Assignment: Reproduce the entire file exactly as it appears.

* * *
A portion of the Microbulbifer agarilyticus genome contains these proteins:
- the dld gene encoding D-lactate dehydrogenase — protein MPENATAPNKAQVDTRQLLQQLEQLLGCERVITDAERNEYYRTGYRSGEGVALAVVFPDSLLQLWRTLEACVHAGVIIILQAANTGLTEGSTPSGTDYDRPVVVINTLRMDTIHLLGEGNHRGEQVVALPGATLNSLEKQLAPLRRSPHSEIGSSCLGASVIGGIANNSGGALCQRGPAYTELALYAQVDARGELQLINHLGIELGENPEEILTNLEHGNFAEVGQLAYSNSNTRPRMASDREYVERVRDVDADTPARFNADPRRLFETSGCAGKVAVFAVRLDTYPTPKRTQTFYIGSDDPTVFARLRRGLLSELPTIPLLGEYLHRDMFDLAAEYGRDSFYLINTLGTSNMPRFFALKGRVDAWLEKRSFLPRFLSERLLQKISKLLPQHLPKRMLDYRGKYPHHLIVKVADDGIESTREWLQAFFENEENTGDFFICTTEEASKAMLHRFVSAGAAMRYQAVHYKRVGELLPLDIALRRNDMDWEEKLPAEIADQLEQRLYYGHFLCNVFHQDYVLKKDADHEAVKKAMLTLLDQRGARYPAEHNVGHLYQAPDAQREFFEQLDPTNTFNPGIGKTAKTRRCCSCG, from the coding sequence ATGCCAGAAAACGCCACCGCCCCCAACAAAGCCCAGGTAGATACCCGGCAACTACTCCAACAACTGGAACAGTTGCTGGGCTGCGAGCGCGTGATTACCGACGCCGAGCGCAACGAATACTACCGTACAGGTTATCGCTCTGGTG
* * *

A portion of the Microbulbifer agarilyticus genome contains these proteins:
- the dld gene encoding D-lactate dehydrogenase — protein MPENATAPNKAQVDTRQLLQQLEQLLGCERVITDAERNEYYRTGYRSGEGVALAVVFPDSLLQLWRTLEACVHAGVIIILQAANTGLTEGSTPSGTDYDRPVVVINTLRMDTIHLLGEGNHRGEQVVALPGATLNSLEKQLAPLRRSPHSEIGSSCLGASVIGGIANNSGGALCQRGPAYTELALYAQVDARGELQLINHLGIELGENPEEILTNLEHGNFAEVGQLAYSNSNTRPRMASDREYVERVRDVDADTPARFNADPRRLFETSGCAGKVAVFAVRLDTYPTPKRTQTFYIGSDDPTVFARLRRGLLSELPTIPLLGEYLHRDMFDLAAEYGRDSFYLINTLGTSNMPRFFALKGRVDAWLEKRSFLPRFLSERLLQKISKLLPQHLPKRMLDYRGKYPHHLIVKVADDGIESTREWLQAFFENEENTGDFFICTTEEASKAMLHRFVSAGAAMRYQAVHYKRVGELLPLDIALRRNDMDWEEKLPAEIADQLEQRLYYGHFLCNVFHQDYVLKKDADHEAVKKAMLTLLDQRGARYPAEHNVGHLYQAPDAQREFFEQLDPTNTFNPGIGKTAKTRRCCSCG, from the coding sequence ATGCCAGAAAACGCCACCGCCCCCAACAAAGCCCAGGTAGATACCCGGCAACTACTCCAACAACTGGAACAGTTGCTGGGCTGCGAGCGCGTGATTACCGACGCCGAGCGCAACGAATACTACCGTACAGGTTATCGCTCTGGTG